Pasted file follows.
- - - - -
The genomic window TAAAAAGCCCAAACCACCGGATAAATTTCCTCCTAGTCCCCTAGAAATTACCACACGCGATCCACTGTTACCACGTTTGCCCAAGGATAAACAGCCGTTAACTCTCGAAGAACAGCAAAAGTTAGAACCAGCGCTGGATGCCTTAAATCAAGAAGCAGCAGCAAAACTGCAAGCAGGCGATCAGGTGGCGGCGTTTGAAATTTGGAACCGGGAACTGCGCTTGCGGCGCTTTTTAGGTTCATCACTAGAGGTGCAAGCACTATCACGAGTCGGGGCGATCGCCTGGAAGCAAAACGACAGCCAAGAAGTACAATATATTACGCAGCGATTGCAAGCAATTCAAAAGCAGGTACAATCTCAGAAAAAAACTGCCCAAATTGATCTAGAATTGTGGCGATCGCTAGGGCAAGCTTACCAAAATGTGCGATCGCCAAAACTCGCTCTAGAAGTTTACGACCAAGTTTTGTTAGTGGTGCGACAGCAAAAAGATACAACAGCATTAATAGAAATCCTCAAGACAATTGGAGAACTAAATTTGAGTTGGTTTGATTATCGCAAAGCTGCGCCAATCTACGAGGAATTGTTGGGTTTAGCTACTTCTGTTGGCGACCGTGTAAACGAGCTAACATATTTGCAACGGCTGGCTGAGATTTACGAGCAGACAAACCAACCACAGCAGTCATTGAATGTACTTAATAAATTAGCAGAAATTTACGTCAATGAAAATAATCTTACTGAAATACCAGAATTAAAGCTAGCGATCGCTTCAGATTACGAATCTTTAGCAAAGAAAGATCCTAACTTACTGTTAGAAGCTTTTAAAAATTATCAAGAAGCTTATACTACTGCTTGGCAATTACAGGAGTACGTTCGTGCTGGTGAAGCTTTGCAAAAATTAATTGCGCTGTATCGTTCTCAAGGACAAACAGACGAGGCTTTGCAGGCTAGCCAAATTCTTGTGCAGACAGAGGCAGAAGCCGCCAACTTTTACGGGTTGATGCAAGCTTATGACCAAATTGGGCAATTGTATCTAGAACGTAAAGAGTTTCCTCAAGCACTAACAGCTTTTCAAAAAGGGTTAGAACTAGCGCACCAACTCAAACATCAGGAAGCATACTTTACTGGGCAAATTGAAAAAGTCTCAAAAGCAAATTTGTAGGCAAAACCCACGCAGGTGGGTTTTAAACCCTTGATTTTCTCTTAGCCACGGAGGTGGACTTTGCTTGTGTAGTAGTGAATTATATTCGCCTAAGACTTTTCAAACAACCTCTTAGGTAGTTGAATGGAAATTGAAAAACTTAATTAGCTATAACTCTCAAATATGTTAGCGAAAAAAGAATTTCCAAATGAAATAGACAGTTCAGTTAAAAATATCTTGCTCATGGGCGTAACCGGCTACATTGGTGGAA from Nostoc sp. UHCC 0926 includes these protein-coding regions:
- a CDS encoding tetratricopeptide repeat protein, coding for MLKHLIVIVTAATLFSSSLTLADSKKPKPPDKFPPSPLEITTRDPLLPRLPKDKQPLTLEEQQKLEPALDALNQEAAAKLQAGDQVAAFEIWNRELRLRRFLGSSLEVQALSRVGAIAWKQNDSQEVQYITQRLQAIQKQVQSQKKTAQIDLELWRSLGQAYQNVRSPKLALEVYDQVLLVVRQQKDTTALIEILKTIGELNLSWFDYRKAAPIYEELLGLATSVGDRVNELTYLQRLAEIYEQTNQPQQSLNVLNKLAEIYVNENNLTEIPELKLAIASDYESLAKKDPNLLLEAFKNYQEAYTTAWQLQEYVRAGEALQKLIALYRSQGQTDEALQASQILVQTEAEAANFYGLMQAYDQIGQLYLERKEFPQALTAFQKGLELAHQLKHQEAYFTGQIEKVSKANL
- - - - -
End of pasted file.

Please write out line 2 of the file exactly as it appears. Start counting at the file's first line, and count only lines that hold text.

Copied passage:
- a CDS encoding tetratricopeptide repeat protein, coding for MLKHLIVIVTAATLFSSSLTLADSKKPKPPDKFPPSPLEITTRDPLLPRLPKDKQPLTLEEQQKLEPALDALNQEAAAKLQAGDQVAAFEIWNRELRLRRFLGSSLEVQALSRVGAIAWKQNDSQEVQYITQRLQAIQKQVQSQKKTAQIDLELWRSLGQAYQNVRSPKLALEVYDQVLLVVRQQKDTTALIEILKTIGELNLSWFDYRKAAPIYEELLGLATSVGDRVNELTYLQRLAEIYEQTNQPQQSLNVLNKLAEIYVNENNLTEIPELKLAIASDYESLAKKDPNLLLEAFKNYQEAYTTAWQLQEYVRAGEALQKLIALYRSQGQTDEALQASQILVQTEAEAANFYGLMQAYDQIGQLYLERKEFPQALTAFQKGLELAHQLKHQEAYFTGQIEKVSKANL